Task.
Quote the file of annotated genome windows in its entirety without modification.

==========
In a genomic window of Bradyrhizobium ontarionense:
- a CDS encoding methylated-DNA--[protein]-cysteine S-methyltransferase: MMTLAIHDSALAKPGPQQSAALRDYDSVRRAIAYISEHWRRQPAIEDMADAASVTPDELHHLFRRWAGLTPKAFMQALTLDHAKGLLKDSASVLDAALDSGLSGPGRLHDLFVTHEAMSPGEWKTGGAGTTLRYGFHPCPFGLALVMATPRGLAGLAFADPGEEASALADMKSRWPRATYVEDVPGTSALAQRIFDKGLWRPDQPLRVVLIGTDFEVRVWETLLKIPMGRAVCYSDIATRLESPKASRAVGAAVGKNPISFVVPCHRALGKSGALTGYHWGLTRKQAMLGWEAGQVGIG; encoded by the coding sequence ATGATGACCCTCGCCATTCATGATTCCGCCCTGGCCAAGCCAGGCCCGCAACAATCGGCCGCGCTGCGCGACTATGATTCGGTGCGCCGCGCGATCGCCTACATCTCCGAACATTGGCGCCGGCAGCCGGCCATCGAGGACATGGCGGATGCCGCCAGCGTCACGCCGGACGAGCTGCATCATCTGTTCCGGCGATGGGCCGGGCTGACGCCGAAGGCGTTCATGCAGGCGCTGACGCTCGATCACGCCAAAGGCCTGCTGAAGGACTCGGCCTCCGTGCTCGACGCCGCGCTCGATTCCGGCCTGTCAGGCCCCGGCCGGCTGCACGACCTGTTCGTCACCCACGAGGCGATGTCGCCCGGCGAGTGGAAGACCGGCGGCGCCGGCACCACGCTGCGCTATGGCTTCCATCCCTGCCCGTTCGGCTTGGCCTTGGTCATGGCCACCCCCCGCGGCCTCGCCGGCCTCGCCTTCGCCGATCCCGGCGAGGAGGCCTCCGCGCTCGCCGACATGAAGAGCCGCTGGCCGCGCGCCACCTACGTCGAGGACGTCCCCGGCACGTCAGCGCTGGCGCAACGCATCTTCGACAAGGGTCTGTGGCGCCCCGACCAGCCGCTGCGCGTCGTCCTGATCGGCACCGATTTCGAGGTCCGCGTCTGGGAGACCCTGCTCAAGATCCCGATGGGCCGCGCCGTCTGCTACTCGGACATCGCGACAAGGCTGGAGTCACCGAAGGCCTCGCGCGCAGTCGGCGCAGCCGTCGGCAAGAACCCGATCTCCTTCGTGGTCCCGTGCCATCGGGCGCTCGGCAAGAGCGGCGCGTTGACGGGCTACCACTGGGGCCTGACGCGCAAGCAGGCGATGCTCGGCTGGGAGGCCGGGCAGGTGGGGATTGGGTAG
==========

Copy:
In a genomic window of Bradyrhizobium ontarionense:
- a CDS encoding methylated-DNA--[protein]-cysteine S-methyltransferase: MMTLAIHDSALAKPGPQQSAALRDYDSVRRAIAYISEHWRRQPAIEDMADAASVTPDELHHLFRRWAGLTPKAFMQALTLDHAKGLLKDSASVLDAALDSGLSGPGRLHDLFVTHEAMSPGEWKTGGAGTTLRYGFHPCPFGLALVMATPRGLAGLAFADPGEEASALADMKSRWPRATYVEDVPGTSALAQRIFDKGLWRPDQPLRVVLIGTDFEVRVWETLLKIPMGRAVCYSDIATRLESPKASRAVGAAVGKNPISFVVPCHRALGKSGALTGYHWGLTRKQAMLGWEAGQVGIG; encoded by the coding sequence ATGATGACCCTCGCCATTCATGATTCCGCCCTGGCCAAGCCAGGCCCGCAACAATCGGCCGCGCTGCGCGACTATGATTCGGTGCGCCGCGCGATCGCCTACATCTCCGAACATTGGCGCCGGCAGCCGGCCATCGAGGACATGGCGGATGCCGCCAGCGTCACGCCGGACGAGCTGCATCATCTGTTCCGGCGATGGGCCGGGCTGACGCCGAAGGCGTTCATGCAGGCGCTGACGCTCGATCACGCCAAAGGCCTGCTGAAGGACTCGGCCTCCGTGCTCGACGCCGCGCTCGATTCCGGCCTGTCAGGCCCCGGCCGGCTGCACGACCTGTTCGTCACCCACGAGGCGATGTCGCCCGGCGAGTGGAAGACCGGCGGCGCCGGCACCACGCTGCGCTATGGCTTCCATCCCTGCCCGTTCGGCTTGGCCTTGGTCATGGCCACCCCCCGCGGCCTCGCCGGCCTCGCCTTCGCCGATCCCGGCGAGGAGGCCTCCGCGCTCGCCGACATGAAGAGCCGCTGGCCGCGCGCCACCTACGTCGAGGACGTCCCCGGCACGTCAGCGCTGGCGCAACGCATCTTCGACAAGGGTCTGTGGCGCCCCGACCAGCCGCTGCGCGTCGTCCTGATCGGCACCGATTTCGAGGTCCGCGTCTGGGAGACCCTGCTCAAGATCCCGATGGGCCGCGCCGTCTGCTACTCGGACATCGCGACAAGGCTGGAGTCACCGAAGGCCTCGCGCGCAGTCGGCGCAGCCGTCGGCAAGAACCCGATCTCCTTCGTGGTCCCGTGCCATCGGGCGCTCGGCAAGAGCGGCGCGTTGACGGGCTACCACTGGGGCCTGACGCGCAAGCAGGCGATGCTCGGCTGGGAGGCCGGGCAGGTGGGGATTGGGTAG